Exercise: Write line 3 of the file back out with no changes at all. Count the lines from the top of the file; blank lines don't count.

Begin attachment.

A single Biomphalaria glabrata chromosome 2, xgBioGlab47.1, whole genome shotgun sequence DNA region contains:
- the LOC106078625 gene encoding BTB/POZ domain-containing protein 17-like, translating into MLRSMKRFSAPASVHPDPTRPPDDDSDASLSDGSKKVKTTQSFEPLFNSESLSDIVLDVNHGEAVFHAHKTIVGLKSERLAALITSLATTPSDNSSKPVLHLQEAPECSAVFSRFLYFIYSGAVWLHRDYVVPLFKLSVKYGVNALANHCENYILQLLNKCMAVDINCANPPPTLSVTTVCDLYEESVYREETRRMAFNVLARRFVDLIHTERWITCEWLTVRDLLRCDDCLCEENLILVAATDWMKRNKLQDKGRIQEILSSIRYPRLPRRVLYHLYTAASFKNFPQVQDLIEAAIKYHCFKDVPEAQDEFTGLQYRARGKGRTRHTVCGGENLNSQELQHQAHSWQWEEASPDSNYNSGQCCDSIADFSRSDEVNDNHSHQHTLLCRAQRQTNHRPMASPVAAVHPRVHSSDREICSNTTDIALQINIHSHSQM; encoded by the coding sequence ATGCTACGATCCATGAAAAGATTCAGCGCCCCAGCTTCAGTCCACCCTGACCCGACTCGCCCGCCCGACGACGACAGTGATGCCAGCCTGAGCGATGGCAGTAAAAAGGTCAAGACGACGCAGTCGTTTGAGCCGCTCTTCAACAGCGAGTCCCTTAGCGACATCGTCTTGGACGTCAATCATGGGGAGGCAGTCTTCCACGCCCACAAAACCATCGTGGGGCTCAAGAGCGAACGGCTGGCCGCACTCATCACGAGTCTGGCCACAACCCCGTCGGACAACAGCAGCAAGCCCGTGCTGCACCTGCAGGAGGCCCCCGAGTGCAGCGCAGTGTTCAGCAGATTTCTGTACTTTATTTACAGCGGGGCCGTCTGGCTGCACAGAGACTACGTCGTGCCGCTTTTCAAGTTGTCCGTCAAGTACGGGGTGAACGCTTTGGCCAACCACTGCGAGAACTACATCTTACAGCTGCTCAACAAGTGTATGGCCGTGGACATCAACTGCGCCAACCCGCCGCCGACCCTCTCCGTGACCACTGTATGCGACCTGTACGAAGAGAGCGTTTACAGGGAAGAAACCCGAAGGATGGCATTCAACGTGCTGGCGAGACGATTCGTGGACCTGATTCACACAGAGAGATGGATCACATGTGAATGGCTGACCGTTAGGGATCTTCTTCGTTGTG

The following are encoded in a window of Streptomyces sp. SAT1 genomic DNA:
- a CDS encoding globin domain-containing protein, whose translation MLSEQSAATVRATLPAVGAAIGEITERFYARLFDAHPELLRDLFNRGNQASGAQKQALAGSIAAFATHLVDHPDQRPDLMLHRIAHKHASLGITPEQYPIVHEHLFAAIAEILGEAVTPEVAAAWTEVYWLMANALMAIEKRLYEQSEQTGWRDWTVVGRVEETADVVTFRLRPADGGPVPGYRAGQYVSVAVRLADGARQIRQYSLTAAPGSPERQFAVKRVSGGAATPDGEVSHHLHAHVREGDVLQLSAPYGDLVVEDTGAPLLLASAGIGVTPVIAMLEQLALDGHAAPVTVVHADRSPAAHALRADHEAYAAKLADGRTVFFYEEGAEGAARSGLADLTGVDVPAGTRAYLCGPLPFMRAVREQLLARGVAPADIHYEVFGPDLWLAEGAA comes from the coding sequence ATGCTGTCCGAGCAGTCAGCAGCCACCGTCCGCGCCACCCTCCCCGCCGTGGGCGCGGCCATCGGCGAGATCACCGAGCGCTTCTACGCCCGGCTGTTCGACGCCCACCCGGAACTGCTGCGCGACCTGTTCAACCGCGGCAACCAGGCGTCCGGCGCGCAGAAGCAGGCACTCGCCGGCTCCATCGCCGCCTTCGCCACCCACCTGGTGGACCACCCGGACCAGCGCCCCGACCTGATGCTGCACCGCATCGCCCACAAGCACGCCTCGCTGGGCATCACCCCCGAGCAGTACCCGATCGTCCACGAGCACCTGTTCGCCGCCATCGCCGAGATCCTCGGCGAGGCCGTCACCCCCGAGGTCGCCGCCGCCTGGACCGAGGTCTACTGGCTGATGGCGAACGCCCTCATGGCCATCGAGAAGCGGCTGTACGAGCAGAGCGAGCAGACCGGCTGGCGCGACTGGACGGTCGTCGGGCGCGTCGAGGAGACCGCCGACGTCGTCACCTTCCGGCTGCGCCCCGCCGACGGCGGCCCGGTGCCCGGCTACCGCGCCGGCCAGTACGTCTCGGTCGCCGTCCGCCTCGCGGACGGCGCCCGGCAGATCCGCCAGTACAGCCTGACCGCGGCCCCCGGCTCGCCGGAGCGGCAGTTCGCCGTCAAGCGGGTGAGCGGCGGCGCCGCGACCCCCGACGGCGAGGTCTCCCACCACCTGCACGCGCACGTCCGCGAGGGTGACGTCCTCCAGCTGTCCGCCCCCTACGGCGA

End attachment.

The following are encoded in a window of Streptomyces sp. SAT1 genomic DNA: